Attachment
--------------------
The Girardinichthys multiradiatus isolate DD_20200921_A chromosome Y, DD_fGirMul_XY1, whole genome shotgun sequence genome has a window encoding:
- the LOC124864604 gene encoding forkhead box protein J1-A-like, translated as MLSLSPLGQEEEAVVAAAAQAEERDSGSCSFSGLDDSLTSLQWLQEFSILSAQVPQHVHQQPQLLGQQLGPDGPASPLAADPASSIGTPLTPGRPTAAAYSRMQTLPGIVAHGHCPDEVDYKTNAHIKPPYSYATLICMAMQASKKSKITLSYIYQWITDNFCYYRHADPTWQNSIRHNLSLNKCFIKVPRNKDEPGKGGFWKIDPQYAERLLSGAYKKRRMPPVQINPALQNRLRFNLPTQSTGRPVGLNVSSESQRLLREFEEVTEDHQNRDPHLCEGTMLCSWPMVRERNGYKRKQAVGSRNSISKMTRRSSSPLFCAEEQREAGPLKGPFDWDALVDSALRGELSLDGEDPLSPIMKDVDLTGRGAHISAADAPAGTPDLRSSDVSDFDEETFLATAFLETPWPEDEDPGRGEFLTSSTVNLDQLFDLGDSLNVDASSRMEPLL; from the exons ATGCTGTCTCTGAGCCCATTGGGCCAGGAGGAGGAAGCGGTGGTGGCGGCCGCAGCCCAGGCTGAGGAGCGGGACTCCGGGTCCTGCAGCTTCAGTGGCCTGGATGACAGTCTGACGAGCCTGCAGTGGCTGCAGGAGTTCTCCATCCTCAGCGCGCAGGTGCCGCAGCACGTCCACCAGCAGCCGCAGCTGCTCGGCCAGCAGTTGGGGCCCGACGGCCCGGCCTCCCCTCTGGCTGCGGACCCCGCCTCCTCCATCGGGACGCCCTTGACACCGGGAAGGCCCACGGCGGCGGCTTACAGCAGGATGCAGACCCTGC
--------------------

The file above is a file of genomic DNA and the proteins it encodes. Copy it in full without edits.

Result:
The Girardinichthys multiradiatus isolate DD_20200921_A chromosome Y, DD_fGirMul_XY1, whole genome shotgun sequence genome has a window encoding:
- the LOC124864604 gene encoding forkhead box protein J1-A-like, translated as MLSLSPLGQEEEAVVAAAAQAEERDSGSCSFSGLDDSLTSLQWLQEFSILSAQVPQHVHQQPQLLGQQLGPDGPASPLAADPASSIGTPLTPGRPTAAAYSRMQTLPGIVAHGHCPDEVDYKTNAHIKPPYSYATLICMAMQASKKSKITLSYIYQWITDNFCYYRHADPTWQNSIRHNLSLNKCFIKVPRNKDEPGKGGFWKIDPQYAERLLSGAYKKRRMPPVQINPALQNRLRFNLPTQSTGRPVGLNVSSESQRLLREFEEVTEDHQNRDPHLCEGTMLCSWPMVRERNGYKRKQAVGSRNSISKMTRRSSSPLFCAEEQREAGPLKGPFDWDALVDSALRGELSLDGEDPLSPIMKDVDLTGRGAHISAADAPAGTPDLRSSDVSDFDEETFLATAFLETPWPEDEDPGRGEFLTSSTVNLDQLFDLGDSLNVDASSRMEPLL; from the exons ATGCTGTCTCTGAGCCCATTGGGCCAGGAGGAGGAAGCGGTGGTGGCGGCCGCAGCCCAGGCTGAGGAGCGGGACTCCGGGTCCTGCAGCTTCAGTGGCCTGGATGACAGTCTGACGAGCCTGCAGTGGCTGCAGGAGTTCTCCATCCTCAGCGCGCAGGTGCCGCAGCACGTCCACCAGCAGCCGCAGCTGCTCGGCCAGCAGTTGGGGCCCGACGGCCCGGCCTCCCCTCTGGCTGCGGACCCCGCCTCCTCCATCGGGACGCCCTTGACACCGGGAAGGCCCACGGCGGCGGCTTACAGCAGGATGCAGACCCTGC